God’s Love in a Pandemic
by Dr Peter Masters
These are momentous days when we find ourselves in the midst of a worldwide ‘discipline’ or warning from God, calling us to acknowledge and seek Him. And although we shrink from the thought, this is the reason for all unexpected catastrophes, whether epidemics, floods or vast fires. The Bible says these things will come more often in the ‘last days’, when atheism abounds and people generally have no thought or prayer to their Creator.
A warning from God is not like the last judgement, because it is an expression of God’s love, urging people to turn to Him, whereas the last judgement will finally close the door of mercy for those who turn away from Him. A warning is not permanent, and God has also given mankind the skill to control it, eventually. But a warning catastrophe pulls us up and humbles us, reminding us that we are only people, and that we are in God’s hands and accountable to Him.
Coronavirus has certainly shaken us more than any other catastrophe of recent generations. The relatively gentle approach of our UK scientific elite soon gave way to radical measures as the virus defied all predictions. Mighty China shook with alarm; the grim regime of Iran was stunned; Europe was soon sent scurrying to lock-down, and the all-powerful USA was brought to cower like everyone else.
As the pandemic proceeds, significant features become apparent. It is the elderly (like the writer of this) who are most at risk – those who have had a lifetime of opportunity to honour their Creator (and may have refused). The virus seems to say to the younger people – ‘you have some opportunity left: don’t despise the longsuffering of the Lord.’ Remember that while God is love, He is also holy and just.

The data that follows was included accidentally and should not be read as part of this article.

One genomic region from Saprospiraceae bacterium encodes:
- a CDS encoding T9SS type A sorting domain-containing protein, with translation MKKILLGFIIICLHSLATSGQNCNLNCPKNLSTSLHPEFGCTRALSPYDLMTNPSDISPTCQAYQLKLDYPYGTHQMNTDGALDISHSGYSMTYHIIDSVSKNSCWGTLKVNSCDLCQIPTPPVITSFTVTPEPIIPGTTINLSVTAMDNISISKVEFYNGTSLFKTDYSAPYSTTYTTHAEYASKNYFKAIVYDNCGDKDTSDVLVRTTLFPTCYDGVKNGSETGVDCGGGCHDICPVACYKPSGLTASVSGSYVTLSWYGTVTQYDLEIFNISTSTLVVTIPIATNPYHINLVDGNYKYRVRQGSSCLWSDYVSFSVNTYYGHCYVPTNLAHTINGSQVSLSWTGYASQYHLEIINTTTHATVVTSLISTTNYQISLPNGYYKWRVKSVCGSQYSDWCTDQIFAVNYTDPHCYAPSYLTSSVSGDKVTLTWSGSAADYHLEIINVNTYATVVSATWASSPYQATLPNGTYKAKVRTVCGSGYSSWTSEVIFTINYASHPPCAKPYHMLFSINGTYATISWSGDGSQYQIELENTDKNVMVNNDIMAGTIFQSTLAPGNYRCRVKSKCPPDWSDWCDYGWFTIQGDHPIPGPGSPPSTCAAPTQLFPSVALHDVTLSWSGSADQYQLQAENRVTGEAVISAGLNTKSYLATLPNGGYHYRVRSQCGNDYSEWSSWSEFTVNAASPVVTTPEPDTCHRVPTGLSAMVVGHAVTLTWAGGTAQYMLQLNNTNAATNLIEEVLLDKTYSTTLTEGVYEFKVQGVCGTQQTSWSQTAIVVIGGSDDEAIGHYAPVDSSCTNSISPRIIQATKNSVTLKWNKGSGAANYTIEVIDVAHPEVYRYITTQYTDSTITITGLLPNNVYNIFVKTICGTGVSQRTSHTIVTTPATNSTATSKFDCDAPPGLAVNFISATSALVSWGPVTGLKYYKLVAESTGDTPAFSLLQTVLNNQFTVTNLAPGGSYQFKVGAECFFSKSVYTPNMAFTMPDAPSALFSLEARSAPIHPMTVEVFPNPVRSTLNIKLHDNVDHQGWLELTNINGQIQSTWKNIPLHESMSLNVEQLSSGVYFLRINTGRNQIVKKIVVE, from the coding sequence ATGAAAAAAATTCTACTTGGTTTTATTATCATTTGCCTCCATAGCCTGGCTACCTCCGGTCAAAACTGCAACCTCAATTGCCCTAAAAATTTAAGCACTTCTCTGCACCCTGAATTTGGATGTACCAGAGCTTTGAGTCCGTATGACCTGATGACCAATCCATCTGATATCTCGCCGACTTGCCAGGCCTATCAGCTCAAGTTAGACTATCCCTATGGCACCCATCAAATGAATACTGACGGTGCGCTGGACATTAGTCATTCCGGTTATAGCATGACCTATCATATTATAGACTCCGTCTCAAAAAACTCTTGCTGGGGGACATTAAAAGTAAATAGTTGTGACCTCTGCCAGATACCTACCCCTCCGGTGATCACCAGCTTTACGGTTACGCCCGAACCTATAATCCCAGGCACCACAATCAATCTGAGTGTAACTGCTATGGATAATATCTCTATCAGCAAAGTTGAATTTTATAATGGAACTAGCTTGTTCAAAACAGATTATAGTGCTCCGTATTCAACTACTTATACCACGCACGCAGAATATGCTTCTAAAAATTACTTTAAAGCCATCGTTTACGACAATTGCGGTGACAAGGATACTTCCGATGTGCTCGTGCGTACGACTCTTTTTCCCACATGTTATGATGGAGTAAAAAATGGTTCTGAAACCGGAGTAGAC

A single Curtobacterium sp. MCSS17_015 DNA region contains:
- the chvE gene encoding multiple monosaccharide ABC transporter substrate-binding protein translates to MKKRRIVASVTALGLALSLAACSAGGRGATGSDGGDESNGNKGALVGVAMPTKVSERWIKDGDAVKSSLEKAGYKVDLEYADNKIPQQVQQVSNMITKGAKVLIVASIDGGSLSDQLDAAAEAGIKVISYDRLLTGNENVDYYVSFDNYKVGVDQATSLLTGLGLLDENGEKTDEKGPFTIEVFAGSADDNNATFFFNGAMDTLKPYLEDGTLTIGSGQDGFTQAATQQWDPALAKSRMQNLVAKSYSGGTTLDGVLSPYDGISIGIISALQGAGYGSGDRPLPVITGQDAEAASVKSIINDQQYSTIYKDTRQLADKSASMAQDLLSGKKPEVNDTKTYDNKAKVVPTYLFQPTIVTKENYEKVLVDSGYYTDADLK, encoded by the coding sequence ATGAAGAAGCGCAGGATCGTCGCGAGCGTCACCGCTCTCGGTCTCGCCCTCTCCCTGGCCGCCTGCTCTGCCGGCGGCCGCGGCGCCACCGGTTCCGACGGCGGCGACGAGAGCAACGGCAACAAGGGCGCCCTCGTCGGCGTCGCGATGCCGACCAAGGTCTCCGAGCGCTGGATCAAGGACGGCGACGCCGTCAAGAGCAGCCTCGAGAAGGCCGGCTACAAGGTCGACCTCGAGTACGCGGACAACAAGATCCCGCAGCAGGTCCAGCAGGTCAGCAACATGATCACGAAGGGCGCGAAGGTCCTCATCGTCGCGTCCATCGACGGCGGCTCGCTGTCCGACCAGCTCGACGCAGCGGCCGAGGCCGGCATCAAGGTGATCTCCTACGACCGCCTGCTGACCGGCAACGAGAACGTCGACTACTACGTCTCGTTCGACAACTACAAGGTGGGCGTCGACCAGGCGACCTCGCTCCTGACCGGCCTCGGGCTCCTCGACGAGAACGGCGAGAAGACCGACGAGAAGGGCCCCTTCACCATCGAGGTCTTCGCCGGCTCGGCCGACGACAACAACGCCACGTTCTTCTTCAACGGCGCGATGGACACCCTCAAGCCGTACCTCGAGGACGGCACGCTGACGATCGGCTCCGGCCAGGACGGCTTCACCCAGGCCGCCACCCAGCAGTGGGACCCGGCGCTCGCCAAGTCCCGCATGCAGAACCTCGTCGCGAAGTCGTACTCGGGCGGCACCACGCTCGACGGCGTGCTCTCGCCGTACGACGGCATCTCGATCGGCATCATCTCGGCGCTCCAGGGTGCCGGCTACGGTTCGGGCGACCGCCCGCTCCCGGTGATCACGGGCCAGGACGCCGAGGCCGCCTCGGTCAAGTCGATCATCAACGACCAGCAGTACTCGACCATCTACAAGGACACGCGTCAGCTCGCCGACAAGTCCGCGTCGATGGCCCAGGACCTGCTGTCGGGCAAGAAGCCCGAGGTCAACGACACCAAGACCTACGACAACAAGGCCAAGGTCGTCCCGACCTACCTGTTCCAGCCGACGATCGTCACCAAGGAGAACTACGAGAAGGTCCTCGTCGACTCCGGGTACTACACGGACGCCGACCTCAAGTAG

This may not be the last warning or discipline, although its full ‘indignation’ has not yet unfolded. Christians are praying for relief and healing for those suffering, and we are witnessing many acts of kindness among people, but it is vital that we heed the message and meaning of this pandemic. Its purpose is to call us to forgiveness and reconciliation with God, by coming to the Saviour, Jesus Christ our Lord, who has opened a way of salvation by suffering and dying for sinful people on Calvary’s cross. To trust in Him, repent of sin, and yield your life to Him, is to receive from Him a new and eternal life.
Used by kind permission of Metropolitan Tabernacle, London www.metropolitantabernacle.org